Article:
Did I mention I’m at a resort? It’s a nice one too. There’s a bathtub. There is a shower. There’s an endless amount of hot water. Everything is spotlessly clean.

There is also free wi-fi, and evidently not everyone else is using it at the moment, because I’m listening to Polish hits on Youtube in kind of real time.

It’s wonderful.

And I’ll tell you some things about how this all connects. It’s incredibly lonely not to hear the languages I grew up with. It’s lonely not to speak them.

That’s one bit.

But there’s also a memory I didn’t tell you about. It’s terrible. I don’t have the emotional impact of it. Just the narrative. I imagine the emotions will come later.

There was someone named Magda whom I loved. The part who talks about this says she was his mommy.

Magda’s murder was the first murder I witnessed. I was very small when it happened. I was small when Stecia was killed. I was smaller when Magda was.

Magda’s death and Stecia’s death are the same kinds of experiences. I’m in the room. There is a knock. The girl seems to know what this could mean, and I am hidden somewhere. With Stecia, it’s under the bed and with Magda it’s in the closet.

Yuri murdered Magda with scissors. I hid in the closet and peaked out and I saw some of this, until I got too scared and then I went and hid under a pile of clothes until someone came and found me.

The thing is I was told to hide and to not make a sound, not to talk, not to move, not to make any sound. And so a part of the memory is of this intense need for silence. A terrified silence.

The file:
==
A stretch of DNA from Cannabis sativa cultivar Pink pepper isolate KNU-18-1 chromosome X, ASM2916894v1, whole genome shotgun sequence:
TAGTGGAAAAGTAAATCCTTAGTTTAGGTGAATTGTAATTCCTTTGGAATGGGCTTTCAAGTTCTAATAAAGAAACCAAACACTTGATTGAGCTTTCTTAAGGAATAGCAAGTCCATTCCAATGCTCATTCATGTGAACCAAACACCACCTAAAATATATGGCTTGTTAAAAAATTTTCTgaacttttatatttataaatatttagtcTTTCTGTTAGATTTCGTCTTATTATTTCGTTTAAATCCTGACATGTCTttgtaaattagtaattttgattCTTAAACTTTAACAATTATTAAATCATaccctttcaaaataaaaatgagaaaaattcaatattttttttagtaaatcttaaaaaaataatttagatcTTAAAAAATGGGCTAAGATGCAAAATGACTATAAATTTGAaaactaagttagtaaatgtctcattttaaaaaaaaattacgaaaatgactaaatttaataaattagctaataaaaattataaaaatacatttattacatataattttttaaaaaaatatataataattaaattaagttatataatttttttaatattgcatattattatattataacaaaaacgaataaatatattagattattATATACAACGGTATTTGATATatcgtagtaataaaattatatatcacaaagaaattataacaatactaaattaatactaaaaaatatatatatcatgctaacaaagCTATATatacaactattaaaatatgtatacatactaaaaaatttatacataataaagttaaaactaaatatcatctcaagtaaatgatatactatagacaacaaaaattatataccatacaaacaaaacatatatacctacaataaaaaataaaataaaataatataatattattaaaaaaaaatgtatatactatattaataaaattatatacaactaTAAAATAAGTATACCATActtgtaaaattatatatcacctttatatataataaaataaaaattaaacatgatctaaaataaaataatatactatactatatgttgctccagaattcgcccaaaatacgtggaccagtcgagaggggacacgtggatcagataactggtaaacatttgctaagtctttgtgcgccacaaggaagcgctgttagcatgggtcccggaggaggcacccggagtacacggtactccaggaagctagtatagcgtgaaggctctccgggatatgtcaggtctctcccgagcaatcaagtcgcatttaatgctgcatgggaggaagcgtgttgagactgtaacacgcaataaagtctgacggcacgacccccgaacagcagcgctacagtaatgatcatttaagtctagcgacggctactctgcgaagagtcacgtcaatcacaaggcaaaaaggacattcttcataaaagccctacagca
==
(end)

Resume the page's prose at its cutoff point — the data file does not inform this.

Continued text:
And I think part of what I take from it as a message is don’t speak. I think there is an even stronger message not to speak any of the languages that I heard only there. Don’t speak Polish. Don’t speak Russian. Don’t speak Dari. But these are the languages I was loved in. These are the languages that feel like home to me. So I’m listening to Youtube on our luxurious free wi-fi, and there’s this intense sense of being able to breathe again, of being safe. If I am allowed to have these languages again, then I must be safe. I must not be dead. I must not still be in the closet or under the bed, trying to maintain absolute silence.

There’s another loose piece floating around.

Sometimes, later, when I am trying to process the day and the part of the day in which I saw C, I feel a terrible desire to touch her. And I know this has to just roll. I don’t know what it means really. I half know how I feel, but not really. It just has to roll so I can figure it out.

I want to stroke her hair. I want to touch her neck.

And listening to music now, it seems that I know what it’s about. I want to be Nata, and I want to touch C in the way that Nata touched me before we were lovers—it’s totally inappropriate to C’s culture. It’s totally inappropriate to my home culture, if you want to call it that. It’s totally inappropriate to being a teacher, but it’s what I remember about how a loving person expresses affection to a child. It’s what I grew up with, and what was normal in that world—just a lot of physical closeness. It is what I grew up having the people who loved me most do that made me feel safe.

There are more pieces floating around, but it’s way past my bedtime, and I think I’ll just listen to a little more Russian pop and try to sleep.

Good night.